The most difficult task for the immune system is to establish an optimal defence against pathogens as well as cancer, while at the same time avoiding damage to healthy tissues. In order to accomplish this task, the immune system has several checkpoints and regulatory systems available. One of the most important brakes of our immune defence system is constituted by the intrinsic regulatory T cells (Treg).

In the 1970s it was hypothesised that T cells could act as suppressor cells and inhibit immune effector cells.1 However, when none of the so‐called suppressor genes were found, the “suppressor cell” was considered a mistake and was banned from immunology.2 For a number of years suppressor T cells were not investigated until in 1995 Sakaguchi and colleagues reported that a subset of CD4 T (Treg) cells, which constitutively expresses the IL2 receptor α‐chain (CD25), exhibits suppressive capacities.3 Since then, CD4 CD25+ Treg cells have received enormous attention from immunologists,4 which resulted in the elucidation of the many mysteries that surrounded the Treg. As illustrated by the lethal IPEX syndrome in humans in which development of Treg cells is absent,5 lack of the suppressors is deadly. In contrast, overactive Treg may prevent effective anti‐tumour immunity. It appears that our immune system can be an uncontrolled force that needs to be guided by the suppressors. To understand the factors that control Treg functions will provide us with novel therapeutic intervention strategies for allergies, autoimmune diseases and cancer.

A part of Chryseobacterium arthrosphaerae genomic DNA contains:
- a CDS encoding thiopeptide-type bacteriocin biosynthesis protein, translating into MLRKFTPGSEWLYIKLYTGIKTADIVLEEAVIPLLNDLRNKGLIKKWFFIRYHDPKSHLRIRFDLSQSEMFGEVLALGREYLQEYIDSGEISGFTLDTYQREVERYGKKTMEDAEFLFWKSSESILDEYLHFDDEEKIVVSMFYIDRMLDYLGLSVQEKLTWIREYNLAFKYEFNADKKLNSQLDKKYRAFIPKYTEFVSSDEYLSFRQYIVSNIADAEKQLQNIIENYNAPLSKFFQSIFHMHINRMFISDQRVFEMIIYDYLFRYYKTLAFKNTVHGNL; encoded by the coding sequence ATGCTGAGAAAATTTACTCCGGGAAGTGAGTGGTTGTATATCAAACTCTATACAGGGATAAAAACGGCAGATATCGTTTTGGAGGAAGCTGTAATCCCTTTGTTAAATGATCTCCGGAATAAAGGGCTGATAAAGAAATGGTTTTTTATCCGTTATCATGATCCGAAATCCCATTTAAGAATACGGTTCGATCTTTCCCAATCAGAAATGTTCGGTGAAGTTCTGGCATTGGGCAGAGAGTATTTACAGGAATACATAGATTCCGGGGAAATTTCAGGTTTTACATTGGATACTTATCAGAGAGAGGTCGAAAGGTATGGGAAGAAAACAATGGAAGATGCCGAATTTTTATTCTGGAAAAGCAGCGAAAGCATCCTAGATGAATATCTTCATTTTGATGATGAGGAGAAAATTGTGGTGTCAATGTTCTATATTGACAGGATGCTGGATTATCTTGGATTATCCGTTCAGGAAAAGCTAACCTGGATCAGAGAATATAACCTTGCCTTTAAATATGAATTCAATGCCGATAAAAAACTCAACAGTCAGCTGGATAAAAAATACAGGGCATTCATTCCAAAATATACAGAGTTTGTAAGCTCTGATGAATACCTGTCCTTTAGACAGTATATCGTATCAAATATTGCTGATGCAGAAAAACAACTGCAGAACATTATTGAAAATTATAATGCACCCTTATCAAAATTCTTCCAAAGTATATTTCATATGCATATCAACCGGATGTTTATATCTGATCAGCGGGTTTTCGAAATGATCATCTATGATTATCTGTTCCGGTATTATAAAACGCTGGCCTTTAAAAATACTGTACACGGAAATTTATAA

Treg and cancer